Once I moved past the naivety of some, I was really impressed by the dialogue that was being facilitated to create new ideas. Guest speakers included US-based Polly Rodriguez, who’s personal battle with cancer at 21 (and subsequently menopause) resulted in her creating a sexual wellness and sex toy service Unbound. Polly was able to emphasise how her own personal experiences as a young woman who was going through cancer treatment and  menopause highlighted that there is a need for a diverse market when your thinking about sexual wellness and pleasure. Other international speakers included sexologist and digital anthropologist Mal Harrison (USA) who was able to provide some industry insight, including her research into the internal clitoris, and French social entrepreneur Aurelie Salvaire who discussed the limitations of sex education internationally, particularly for women in (sexually) conservative countries, and how technology may be able to help overcome this.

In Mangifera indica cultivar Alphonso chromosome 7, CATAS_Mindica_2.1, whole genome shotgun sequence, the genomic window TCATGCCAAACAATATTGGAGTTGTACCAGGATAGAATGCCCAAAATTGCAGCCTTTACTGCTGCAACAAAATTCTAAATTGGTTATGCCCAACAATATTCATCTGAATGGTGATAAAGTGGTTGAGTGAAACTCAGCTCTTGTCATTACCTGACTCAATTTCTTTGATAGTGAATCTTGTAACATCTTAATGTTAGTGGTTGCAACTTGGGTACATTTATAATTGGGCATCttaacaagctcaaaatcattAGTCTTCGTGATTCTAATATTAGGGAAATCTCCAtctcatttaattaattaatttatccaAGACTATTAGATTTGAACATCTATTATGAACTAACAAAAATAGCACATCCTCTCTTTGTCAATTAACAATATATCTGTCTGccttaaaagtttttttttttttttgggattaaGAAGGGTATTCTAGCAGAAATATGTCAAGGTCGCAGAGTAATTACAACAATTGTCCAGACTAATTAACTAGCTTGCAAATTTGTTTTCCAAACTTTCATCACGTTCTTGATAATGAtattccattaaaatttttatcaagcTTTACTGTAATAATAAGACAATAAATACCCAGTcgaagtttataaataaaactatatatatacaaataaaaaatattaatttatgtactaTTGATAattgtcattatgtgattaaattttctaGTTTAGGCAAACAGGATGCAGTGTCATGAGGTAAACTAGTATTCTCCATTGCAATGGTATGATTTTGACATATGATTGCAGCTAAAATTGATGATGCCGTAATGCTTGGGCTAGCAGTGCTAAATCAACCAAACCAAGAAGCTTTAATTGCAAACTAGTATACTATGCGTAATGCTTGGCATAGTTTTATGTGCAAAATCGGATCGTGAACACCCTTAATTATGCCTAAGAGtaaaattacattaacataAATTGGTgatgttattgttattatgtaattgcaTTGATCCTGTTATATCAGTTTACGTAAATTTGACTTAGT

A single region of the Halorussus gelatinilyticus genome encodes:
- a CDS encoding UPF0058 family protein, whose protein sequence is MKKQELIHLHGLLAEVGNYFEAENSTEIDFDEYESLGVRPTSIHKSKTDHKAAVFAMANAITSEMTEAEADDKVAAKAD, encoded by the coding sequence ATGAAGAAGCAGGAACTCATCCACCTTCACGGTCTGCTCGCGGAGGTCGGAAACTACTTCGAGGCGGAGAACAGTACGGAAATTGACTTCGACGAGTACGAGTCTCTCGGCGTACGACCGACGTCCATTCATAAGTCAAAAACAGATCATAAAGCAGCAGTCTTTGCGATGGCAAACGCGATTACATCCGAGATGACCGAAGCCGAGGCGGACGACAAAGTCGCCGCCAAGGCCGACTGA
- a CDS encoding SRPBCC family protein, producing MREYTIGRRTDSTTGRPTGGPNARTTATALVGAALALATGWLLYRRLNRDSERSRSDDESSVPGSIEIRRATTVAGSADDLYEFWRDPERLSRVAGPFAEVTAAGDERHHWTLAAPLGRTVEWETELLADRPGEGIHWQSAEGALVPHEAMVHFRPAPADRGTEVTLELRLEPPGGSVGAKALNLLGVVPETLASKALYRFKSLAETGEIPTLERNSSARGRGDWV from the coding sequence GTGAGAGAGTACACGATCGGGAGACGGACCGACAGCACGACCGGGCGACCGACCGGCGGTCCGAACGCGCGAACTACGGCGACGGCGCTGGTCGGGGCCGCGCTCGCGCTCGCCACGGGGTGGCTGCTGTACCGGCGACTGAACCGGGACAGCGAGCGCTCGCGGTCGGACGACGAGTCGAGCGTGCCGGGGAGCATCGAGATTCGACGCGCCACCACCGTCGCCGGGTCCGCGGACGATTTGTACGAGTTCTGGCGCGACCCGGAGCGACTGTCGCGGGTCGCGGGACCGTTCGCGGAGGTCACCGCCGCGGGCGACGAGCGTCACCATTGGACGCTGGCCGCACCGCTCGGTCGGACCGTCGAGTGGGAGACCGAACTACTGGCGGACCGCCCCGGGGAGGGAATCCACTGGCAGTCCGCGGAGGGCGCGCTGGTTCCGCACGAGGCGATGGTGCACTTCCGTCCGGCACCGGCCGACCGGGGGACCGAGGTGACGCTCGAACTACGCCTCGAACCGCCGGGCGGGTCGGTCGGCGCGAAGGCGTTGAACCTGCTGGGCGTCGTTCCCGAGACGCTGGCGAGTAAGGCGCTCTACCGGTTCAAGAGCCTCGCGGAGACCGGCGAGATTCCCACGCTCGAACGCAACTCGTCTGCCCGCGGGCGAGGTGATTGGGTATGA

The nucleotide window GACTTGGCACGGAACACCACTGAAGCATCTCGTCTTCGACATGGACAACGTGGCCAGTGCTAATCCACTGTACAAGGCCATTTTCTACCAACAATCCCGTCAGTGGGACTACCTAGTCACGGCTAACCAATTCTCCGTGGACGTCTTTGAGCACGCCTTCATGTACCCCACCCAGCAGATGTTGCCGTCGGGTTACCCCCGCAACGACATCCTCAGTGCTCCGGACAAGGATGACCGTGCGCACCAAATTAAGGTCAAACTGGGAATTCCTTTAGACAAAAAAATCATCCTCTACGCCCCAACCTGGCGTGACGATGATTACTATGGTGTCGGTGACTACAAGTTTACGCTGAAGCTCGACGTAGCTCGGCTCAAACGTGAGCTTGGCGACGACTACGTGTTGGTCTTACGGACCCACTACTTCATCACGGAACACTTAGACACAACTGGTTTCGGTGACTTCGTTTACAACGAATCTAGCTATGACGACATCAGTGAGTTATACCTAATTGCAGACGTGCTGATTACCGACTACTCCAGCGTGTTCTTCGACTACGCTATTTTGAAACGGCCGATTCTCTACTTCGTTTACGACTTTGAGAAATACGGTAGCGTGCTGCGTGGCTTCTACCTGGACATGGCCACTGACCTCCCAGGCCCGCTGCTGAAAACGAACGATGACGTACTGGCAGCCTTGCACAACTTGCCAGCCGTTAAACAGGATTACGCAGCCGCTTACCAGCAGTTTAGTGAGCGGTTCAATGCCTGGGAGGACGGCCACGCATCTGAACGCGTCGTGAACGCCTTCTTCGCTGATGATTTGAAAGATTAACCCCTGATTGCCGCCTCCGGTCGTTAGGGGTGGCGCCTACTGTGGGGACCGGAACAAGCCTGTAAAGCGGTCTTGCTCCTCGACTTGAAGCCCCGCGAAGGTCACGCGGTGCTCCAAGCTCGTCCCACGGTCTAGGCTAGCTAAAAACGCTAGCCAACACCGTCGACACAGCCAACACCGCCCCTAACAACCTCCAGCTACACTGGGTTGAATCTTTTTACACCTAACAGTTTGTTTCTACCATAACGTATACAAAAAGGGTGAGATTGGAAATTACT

Over to the Australian representatives, Victoria Cullen provided a very entertaining insight into being a proactive creator, and her experiences of pitching ideas. It must have worked as Victoria co-founded the world’s first academic sex toy design course at RMIT University, as well as helps prostate cancer patients recover and optimise their sexual potential as a sexual function expert.

Sas in the City’s eCommerce Manager Natalie Shortt provided industry insight into sex toys and the evolving pleasure product market, as well as the need for further education on sex and pleasure.